ILYA BRYZGALOV tried to play it cool, knowing his former teammates already had invaded Philadelphia for tonight's game.
"Game No. 18 tomorrow," Bryzgalov said. "That's it."
Bryzgalov was, of course, joking about the Flyers' matchup with the Coyotes at the Wells Fargo Center - the team with whom "Bryz" went from "breeze'' to "beast" in four short seasons, earning him a $51 million contract last summer.
"The Phoenix Coyotes. The other side. You're in a different jersey," Bryzgalov said. "Ah, I don't know. It's special. It's my former team. I have lots of friends. I can't forget the time I played there. It's going to be a very special game. It was good years."
Both sides seem to be moving on just fine.
Behind reborn replacement Mike Smith, the surprising Coyotes have jumped out to a 9-4-3 start and trail Dallas by just one point in the Pacific Division, despite the fact that many picked Phoenix to miss the playoffs for the first time since 2009.
"I'm glad they're doing well without me," Bryzgalov said.
Bryzgalov is beginning to find his own stride. After opening the season with a 3-4-1 mark and a disappointing .870 save percentage, Bryzgalov has rebounded to stop nearly 94 percent of his shots faced and has reeled off a 4-0-1 record.
Which Bryzgalov will we see tonight?
"I can't explain it," coach Peter Laviolette said of the difference in Bryzgalov. "He's not working any harder in practice. He always works hard in practice. I'm not making any excuses . . . There were a lot of things that happened in [that] 2-3 week period, some tough redirects and some tough bounces."
Generally, it's easy for players to find motivation when facing their former team. But there also can be danger in getting overhyped.
"I had a tough time," Jaromir Jagr recalled about facing the Penguins for the first time when he signed with the Capitals. "Some guys have great games, some guys have bad games. I'm a guy who had a bad game. I was awful. We lost, 5-1. And I was a minus-4."
Laviolette said Bryzgalov "doesn't seem to be the type who gets nervous."
In fact, Bryzgalov seems to be at his best when he is focused and excited to play, as we saw in the opening week of the season, when he beat the Bruins in Boston on the night they raised their Stanley Cup banner and then shut out the Devils.
Questions were raised in Phoenix about Bryzgalov's focus during his tenure with the Coyotes, according to an Oct. 16 report in the Arizona Republic. Bryzgalov reportedly was caught off-guard about a possible Coyotes move to Winnipeg just hours before Phoenix' first playoff game last April.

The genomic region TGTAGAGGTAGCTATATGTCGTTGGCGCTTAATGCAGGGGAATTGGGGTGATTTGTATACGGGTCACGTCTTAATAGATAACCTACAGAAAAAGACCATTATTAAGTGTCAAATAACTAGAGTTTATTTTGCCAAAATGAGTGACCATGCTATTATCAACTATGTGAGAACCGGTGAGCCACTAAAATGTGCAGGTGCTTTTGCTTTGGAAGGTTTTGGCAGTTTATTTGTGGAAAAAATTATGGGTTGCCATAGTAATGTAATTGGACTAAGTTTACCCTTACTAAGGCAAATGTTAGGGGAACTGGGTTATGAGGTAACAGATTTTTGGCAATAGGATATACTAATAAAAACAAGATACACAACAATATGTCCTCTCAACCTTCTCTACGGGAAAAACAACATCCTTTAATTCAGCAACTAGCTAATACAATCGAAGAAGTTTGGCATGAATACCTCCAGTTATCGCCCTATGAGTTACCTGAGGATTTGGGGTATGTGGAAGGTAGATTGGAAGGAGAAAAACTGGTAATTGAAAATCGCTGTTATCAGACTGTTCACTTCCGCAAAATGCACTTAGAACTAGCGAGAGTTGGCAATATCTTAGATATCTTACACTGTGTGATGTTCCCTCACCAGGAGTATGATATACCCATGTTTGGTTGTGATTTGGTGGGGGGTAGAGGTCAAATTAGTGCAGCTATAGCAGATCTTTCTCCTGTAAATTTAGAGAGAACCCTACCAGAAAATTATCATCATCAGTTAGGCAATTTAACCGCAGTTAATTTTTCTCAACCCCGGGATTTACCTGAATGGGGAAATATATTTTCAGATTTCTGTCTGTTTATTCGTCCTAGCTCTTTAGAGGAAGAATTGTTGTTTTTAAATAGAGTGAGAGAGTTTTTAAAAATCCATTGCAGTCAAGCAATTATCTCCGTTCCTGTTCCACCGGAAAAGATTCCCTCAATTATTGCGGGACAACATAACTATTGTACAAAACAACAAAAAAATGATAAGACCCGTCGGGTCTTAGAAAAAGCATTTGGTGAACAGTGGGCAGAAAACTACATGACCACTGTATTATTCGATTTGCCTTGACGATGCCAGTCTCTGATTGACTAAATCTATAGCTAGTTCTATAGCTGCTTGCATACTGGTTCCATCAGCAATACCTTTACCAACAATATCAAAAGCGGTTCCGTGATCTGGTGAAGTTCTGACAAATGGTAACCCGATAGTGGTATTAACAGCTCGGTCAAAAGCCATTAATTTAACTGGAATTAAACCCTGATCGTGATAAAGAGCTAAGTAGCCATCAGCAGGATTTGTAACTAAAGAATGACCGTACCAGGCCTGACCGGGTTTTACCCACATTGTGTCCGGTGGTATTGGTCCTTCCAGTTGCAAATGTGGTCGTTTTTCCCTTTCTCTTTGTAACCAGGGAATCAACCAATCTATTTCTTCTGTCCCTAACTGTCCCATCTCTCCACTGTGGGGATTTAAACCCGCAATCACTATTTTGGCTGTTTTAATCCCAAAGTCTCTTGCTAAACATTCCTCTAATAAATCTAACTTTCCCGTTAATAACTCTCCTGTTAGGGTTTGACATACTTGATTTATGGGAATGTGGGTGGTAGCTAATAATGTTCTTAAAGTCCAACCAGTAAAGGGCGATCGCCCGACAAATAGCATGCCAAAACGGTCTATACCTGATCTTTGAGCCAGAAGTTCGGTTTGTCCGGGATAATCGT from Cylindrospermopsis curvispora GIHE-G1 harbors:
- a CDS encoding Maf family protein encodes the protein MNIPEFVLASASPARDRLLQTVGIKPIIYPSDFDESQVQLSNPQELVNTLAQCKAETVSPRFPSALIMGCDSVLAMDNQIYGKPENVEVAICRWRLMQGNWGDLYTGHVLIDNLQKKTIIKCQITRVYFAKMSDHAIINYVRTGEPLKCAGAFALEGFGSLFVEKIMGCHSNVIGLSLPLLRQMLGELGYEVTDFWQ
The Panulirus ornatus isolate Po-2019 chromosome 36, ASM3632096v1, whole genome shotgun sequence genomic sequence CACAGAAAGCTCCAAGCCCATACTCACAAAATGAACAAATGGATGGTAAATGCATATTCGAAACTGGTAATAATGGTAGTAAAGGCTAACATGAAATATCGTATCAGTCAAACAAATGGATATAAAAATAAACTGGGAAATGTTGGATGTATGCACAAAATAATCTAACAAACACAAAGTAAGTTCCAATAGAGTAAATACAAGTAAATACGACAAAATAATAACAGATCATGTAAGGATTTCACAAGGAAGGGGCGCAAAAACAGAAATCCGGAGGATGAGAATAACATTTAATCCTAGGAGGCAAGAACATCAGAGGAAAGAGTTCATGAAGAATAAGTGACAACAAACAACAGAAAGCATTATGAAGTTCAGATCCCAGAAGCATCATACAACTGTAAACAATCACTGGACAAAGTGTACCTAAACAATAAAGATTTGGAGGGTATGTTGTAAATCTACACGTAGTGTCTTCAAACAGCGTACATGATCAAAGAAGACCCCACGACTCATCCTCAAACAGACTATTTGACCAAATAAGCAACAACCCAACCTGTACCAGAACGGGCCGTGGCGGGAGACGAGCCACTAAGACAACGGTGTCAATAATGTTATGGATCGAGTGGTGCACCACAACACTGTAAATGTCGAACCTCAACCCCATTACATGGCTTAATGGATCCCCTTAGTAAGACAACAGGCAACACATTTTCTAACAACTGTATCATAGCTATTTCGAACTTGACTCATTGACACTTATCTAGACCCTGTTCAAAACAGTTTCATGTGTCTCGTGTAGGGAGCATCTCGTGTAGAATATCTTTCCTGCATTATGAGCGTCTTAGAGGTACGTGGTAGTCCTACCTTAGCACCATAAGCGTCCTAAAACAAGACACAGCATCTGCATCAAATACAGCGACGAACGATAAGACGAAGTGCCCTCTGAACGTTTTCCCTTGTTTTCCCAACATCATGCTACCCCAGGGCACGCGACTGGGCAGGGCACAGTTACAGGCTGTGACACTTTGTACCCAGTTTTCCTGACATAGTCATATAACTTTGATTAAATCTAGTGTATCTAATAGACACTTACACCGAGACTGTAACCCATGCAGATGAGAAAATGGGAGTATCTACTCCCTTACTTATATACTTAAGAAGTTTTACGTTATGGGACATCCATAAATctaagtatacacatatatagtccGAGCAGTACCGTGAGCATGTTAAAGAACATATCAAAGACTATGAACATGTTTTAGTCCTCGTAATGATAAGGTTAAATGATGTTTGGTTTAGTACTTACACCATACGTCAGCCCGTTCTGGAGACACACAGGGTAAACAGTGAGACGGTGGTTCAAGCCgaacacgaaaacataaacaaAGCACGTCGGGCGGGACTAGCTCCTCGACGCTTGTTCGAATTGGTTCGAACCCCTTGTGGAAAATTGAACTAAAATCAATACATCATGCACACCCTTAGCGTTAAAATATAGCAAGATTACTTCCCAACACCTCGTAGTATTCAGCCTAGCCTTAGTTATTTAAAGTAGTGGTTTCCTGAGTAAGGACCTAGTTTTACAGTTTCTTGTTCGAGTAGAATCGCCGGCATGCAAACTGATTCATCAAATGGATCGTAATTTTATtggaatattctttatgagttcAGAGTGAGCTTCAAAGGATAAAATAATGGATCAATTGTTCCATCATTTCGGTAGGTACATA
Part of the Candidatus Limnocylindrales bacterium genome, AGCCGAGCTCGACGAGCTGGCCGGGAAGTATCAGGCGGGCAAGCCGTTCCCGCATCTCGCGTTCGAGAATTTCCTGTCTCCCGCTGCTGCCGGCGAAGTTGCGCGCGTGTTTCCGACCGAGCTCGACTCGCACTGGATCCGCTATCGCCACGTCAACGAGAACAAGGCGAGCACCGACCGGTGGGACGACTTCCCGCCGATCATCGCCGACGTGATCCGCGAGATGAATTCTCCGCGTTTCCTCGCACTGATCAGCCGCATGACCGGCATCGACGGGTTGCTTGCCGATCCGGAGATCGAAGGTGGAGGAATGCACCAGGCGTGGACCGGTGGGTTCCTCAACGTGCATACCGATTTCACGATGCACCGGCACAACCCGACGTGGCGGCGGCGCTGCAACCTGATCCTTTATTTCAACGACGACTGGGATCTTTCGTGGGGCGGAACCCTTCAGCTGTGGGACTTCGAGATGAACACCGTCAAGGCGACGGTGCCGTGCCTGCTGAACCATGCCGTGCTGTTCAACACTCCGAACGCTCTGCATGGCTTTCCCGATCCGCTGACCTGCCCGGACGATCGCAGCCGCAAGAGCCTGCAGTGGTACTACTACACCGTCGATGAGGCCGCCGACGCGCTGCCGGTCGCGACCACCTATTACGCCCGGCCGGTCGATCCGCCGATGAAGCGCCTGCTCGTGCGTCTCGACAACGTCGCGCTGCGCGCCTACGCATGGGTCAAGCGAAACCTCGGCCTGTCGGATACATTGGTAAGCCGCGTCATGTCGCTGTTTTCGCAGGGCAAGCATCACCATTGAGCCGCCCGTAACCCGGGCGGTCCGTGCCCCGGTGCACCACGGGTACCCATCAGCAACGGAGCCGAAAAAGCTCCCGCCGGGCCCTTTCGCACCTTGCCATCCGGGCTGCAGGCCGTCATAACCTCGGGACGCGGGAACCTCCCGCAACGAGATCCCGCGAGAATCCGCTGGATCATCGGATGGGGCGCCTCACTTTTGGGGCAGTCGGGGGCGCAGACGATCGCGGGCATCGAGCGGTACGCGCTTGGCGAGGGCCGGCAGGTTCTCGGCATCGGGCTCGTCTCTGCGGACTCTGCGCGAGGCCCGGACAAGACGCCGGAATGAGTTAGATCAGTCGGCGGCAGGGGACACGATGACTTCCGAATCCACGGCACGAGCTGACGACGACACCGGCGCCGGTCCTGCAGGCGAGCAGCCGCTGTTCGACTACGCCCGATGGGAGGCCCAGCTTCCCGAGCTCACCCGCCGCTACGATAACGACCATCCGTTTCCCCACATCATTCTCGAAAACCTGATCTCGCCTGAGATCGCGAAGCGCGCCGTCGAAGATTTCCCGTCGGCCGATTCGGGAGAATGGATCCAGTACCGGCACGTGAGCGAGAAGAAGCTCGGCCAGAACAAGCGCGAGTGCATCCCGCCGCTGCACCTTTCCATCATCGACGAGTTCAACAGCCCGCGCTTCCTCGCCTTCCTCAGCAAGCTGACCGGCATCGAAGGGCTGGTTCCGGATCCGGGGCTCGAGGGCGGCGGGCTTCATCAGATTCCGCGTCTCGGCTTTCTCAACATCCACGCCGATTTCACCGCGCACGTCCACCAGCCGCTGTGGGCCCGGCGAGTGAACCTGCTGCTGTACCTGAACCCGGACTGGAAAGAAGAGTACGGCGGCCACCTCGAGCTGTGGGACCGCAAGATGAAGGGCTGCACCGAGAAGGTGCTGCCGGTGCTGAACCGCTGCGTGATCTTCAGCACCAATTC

"He walked in the coaches' dressing room about 2 1/2 [hours] before the first playoff game and said, 'What's up, coach? We moving?' and that turned into a big distraction," Coyotes coach Dave Tippett was quoted by the newspaper.
Bryzgalov was swatted out of the office by Tippett, telling him, "Bryz, think about the game."
Bryzgalov was shellacked in the first round, saving just 87.9 percent of shots faced with a 4.36 goals-against average as the Coyotes were promptly swept by Detroit.
Ironically, it was Bryzgalov - and not the Coyotes - who ended up packing for "greener'' pastures, as it was the Atlanta franchise that moved to Winnipeg. Unquestionably, Bryzgalov will have a lot on his mind tonight.
"I will never forget," Bryzgalov said. "I just want to say thank you, the whole Phoenix Coyotes organization. My teammates who played with me for years, I had a great time, great 4 years. They will always be in my heart."
Forward Brayden Schenn skated with the Flyers yesterday for the first time since fracturing his left foot on Oct. 26 when he blocked a shot against Montreal.
Schenn probably has about another week of skating - and a week to complete his original, 4-week timeline as set by doctors - before he could return to the lineup. He is also on the long-term injured reserve and the Flyers would need to clear roster and cap space for him to return.
Schenn has skated alone for 3 days, wearing a protective boot on his skates to prevent further injury.
"[I feel] pretty good," Schenn said. "The main goal is to get better day by day. Hopefully, tomorrow it feels better."
Schenn, 20, has appeared in just four games. He has no points and a minus-5 rating after starting the season in AHL Adirondack.
"It's not the start I was looking for," Schenn said. "I know there is a lot of hockey to be played, a lot of games. I obviously hit some rough patches off the start, but I think I can contribute to this team."
The Flyers are only 4-3-2 at home. "We haven't been very good at home," Jaromir Jagr said. "We've felt really comfortable playing on the road" . . . The Flyers are 11-8-1 all-time against Phoenix. They are 0-1-1 since their last win against the Coyotes on Nov. 22, 2008.
read Frank Seravalli's blog, Frequent Flyers, at
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